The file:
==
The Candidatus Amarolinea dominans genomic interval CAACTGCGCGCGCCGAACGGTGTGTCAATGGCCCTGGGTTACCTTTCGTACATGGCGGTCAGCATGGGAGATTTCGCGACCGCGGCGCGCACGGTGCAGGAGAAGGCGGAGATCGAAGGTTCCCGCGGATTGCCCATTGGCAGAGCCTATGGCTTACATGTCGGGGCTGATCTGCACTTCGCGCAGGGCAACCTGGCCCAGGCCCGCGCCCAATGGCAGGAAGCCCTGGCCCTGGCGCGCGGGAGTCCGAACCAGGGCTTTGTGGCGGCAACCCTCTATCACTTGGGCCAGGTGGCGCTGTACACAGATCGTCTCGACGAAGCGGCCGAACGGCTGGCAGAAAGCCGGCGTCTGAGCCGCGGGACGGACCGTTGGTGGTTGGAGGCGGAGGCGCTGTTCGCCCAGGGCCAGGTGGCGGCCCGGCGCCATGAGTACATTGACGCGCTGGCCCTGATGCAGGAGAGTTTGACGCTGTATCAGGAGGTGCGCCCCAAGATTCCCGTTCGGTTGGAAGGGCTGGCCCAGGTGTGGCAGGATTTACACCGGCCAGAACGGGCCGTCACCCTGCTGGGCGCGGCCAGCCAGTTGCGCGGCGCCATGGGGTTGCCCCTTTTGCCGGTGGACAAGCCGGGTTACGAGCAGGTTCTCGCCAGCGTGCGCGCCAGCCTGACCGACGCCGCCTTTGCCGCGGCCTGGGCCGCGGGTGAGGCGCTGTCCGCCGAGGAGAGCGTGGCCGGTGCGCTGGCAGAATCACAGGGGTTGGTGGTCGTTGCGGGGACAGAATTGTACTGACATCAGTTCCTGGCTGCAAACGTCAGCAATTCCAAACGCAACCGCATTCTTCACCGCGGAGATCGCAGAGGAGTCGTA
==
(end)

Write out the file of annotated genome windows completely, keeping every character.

The Candidatus Amarolinea dominans genomic interval CAACTGCGCGCGCCGAACGGTGTGTCAATGGCCCTGGGTTACCTTTCGTACATGGCGGTCAGCATGGGAGATTTCGCGACCGCGGCGCGCACGGTGCAGGAGAAGGCGGAGATCGAAGGTTCCCGCGGATTGCCCATTGGCAGAGCCTATGGCTTACATGTCGGGGCTGATCTGCACTTCGCGCAGGGCAACCTGGCCCAGGCCCGCGCCCAATGGCAGGAAGCCCTGGCCCTGGCGCGCGGGAGTCCGAACCAGGGCTTTGTGGCGGCAACCCTCTATCACTTGGGCCAGGTGGCGCTGTACACAGATCGTCTCGACGAAGCGGCCGAACGGCTGGCAGAAAGCCGGCGTCTGAGCCGCGGGACGGACCGTTGGTGGTTGGAGGCGGAGGCGCTGTTCGCCCAGGGCCAGGTGGCGGCCCGGCGCCATGAGTACATTGACGCGCTGGCCCTGATGCAGGAGAGTTTGACGCTGTATCAGGAGGTGCGCCCCAAGATTCCCGTTCGGTTGGAAGGGCTGGCCCAGGTGTGGCAGGATTTACACCGGCCAGAACGGGCCGTCACCCTGCTGGGCGCGGCCAGCCAGTTGCGCGGCGCCATGGGGTTGCCCCTTTTGCCGGTGGACAAGCCGGGTTACGAGCAGGTTCTCGCCAGCGTGCGCGCCAGCCTGACCGACGCCGCCTTTGCCGCGGCCTGGGCCGCGGGTGAGGCGCTGTCCGCCGAGGAGAGCGTGGCCGGTGCGCTGGCAGAATCACAGGGGTTGGTGGTCGTTGCGGGGACAGAATTGTACTGACATCAGTTCCTGGCTGCAAACGTCAGCAATTCCAAACGCAACCGCATTCTTCACCGCGGAGATCGCAGAGGAGTCGTA